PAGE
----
This November at a Lincolnshire ladies’ afternoon tea, Claire Birch will be speaking to women working in farming about “Wilder Doddington”, Doddington Hall’s latest initiative; an ambitious plan for nature recovery across the entire 770-hectare estate.
Hosted by agricultural consultancy, Active Business Partnerships and Wilkin Chapman LLP , the event is free to attend and will take place between 13:30 – 16:00 on Thursday 25th November at the new Cathedral Centre and all women working in the field of food and farming are welcome to attend.
Ahead of the event, Claire Birch outlines a few of the changes on Doddington Hall’s estate, and gives a hint of what she will be covering: “Farming is changing and at Doddington Hall we are looking to encourage natural processes to operate at a large scale with a regenerative approach, with low-intensity grazing and browsing of Lincoln Red cattle, and the existing wild deer population assisting as the main management and habitat creation tool, with wild ponies and pigs to be added to the mix in due course. It will result in the development of wood pasture, wetland, and species-rich grassland across the estate. I'm looking forward to sharing our journey with farmers who are considering their own options in this exciting time of change and opportunity for land managers."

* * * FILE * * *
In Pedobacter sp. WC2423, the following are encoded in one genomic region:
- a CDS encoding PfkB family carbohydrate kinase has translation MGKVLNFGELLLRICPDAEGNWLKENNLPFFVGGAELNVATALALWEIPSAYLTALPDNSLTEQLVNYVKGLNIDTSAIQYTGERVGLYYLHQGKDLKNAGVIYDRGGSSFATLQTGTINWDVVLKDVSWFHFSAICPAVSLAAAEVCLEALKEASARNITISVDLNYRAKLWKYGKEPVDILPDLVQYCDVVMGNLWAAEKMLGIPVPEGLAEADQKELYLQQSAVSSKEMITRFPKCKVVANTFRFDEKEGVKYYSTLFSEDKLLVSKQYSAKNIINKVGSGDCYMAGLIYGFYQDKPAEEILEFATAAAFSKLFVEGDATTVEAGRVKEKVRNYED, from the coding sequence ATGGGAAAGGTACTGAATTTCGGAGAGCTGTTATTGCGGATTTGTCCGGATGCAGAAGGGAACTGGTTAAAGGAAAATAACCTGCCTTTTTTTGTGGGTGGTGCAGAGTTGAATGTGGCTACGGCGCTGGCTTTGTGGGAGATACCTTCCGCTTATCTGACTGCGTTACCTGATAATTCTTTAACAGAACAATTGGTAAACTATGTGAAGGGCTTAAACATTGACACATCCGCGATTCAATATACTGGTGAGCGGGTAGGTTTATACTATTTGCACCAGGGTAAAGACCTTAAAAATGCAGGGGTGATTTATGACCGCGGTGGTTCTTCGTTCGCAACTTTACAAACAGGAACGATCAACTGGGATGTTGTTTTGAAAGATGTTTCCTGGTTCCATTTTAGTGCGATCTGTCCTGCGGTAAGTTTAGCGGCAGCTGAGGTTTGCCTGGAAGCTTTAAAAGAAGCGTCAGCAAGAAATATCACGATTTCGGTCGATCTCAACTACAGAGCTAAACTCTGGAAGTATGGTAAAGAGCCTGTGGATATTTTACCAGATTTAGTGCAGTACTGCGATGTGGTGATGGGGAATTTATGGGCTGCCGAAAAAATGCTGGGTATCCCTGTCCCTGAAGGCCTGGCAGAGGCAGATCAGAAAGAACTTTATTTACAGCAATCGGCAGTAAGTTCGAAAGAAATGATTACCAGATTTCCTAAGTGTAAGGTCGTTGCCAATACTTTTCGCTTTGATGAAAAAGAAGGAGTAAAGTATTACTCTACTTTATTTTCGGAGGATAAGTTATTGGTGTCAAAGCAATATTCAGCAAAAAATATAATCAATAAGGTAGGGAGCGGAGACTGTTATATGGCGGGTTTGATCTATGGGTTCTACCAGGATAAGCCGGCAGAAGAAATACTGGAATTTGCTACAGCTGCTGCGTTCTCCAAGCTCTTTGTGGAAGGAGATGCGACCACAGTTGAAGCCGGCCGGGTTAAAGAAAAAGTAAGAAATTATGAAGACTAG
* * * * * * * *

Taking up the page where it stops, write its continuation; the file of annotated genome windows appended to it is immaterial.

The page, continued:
The ‘Agriculture and the Environment’ themed event will also feature the ABP team discussing the importance of farm business reviews, the move towards environmental schemes, and an update on the Sustainable Farming Incentive, and Wilkin Chapman LLP will discuss the legal principles behind family partnerships.
Alex Olivant, farm business consultant at Active Business Partnerships, believes that there is a need for practical guidance as we move through the agricultural transition. “Farmers are getting to grips with new schemes and grants and we will be helping to evaluate some of the lost funding and develop a profitable business.
“The seminar is a space to discuss the future without the Basic Payment Scheme (BPS) and the many opportunities available as we move through the agricultural transition,” says Alex.
Limara Rickell, solicitor in the corporate and commercial team at Wilkin Chapman LLP will be presenting at the event, and says that a family partnership is the most common business structure for farming, yet it is often not supported by any written agreement. “We want to offer the opportunity for farming businesses to have a greater understanding of the legal principles behind a partnership and how they affect the day to day running of the farm business.”
Lincolnshire ladies’ afternoon tea
Thursday 25th November, 14:30 – 16:00 at the new Cathedral Centre, Minsters Yard, Lincoln, LN2 1PX.
To reserve your space, book online at https://www.eventbrite.co.uk/e/ladies-afternoon-tea-discussing-agriculture-the-environment-tickets-177013771957.